Montana can’t afford hefty match required in Trump’s infrastructure plan, Tester says

President Trump’s infrastructure plan would shift the funding burden to states and local governments by requiring them to match 80 percent of a project’s cost to get 20 percent from the federal government. (Missoula Current file photo)

President Donald Trump’s infrastructure plan and its call for an 80 percent project match would unfairly hurt rural states where a large private sector is lacking and resources are thin, Sen. Jon Tester said.

Over the past few weeks, Tester has solicited feedback from Montana counties regarding their infrastructure needs, ranging from roads and bridges to water projects. None of those localities are capable of providing the match called for in the president’s proposal.

“All those things cost money, and you’re not going to do it with an 80 percent match coming from state and local government,” Tester said. “It’s just not going to happen.”

Trump’s proposed infrastructure plan would allocate $200 billion over 10 years to address the nation’s mounting infrastructure needs, which in Montana could run in the tens of billions of dollars.

But it would also shift the funding burden to states and local governments by requiring them to match 80 percent of a project’s cost to get 20 percent from the federal government. Tester doesn’t believe that approach will work in Montana and other states where revenue is limited.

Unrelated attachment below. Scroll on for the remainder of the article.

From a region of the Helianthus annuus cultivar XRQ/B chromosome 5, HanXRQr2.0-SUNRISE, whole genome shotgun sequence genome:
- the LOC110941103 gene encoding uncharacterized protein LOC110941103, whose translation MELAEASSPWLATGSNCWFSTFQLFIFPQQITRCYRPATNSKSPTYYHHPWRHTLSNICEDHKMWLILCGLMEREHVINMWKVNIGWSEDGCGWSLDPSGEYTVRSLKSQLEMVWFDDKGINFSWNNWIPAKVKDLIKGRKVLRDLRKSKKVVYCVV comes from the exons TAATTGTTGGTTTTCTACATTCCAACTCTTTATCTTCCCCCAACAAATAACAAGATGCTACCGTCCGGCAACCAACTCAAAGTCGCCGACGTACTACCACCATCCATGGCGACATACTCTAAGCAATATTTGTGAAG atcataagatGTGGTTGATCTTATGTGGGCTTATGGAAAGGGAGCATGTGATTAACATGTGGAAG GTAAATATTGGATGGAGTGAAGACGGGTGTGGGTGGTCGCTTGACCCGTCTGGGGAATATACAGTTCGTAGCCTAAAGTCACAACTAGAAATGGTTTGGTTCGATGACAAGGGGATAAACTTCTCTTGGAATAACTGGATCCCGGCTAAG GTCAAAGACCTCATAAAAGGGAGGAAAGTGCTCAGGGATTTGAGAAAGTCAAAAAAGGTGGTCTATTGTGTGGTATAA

“The proposal the president put out, I think, unfairly hurts rural states like Montana, because we don’t have the private sector dollars out there to match up, and we don’t have the money within our state or county government to match up. It makes for a good press release and darned little infrastructure getting built.”

In response to the senator’s call for feedback, Missoula County commissioners have outlined their own infrastructure needs, which range from a backlog of deferred road maintenance to next-generation 9-1-1 technology.

While some populous states could implement toll roads and other fees to cover their portion of a project’s cost, Tester said it wouldn’t work in Montana. New York City and Scobey aren’t the same, he said.

“Montana is in a situation where our Constitution requires us to have a balanced budget, and that’s a very good thing,” he said. “But because of that, there’s not a lot of cash lying around. Look at the last special session we had – and Montana is one of the states that’s in better financial shape than many states in the Union.”

A 2011 survey conducted by the Montana Department of Environmental Quality said it would cost $885 million to fix aging and failing municipal water systems across the state, while a 2008 report by the same agency placed the cost of repairing wastewater systems at $587 million.

A Transportation Needs Survey conducted by MDOT in 2012 found that $14.8 billion was needed to take care of Montana’s roadway system and bridges. Expecting state and local governments to provide 80 percent of those costs is unrealistic, Tester said.

“Our state and local communities just don’t have the cash to do that alone,” Tester said. “They need help. In Montana, there’s not a lot of capital laying around and toll roads don’t work. Montana is going to need a robust infrastructure program that has a robust infrastructure dollar investment.”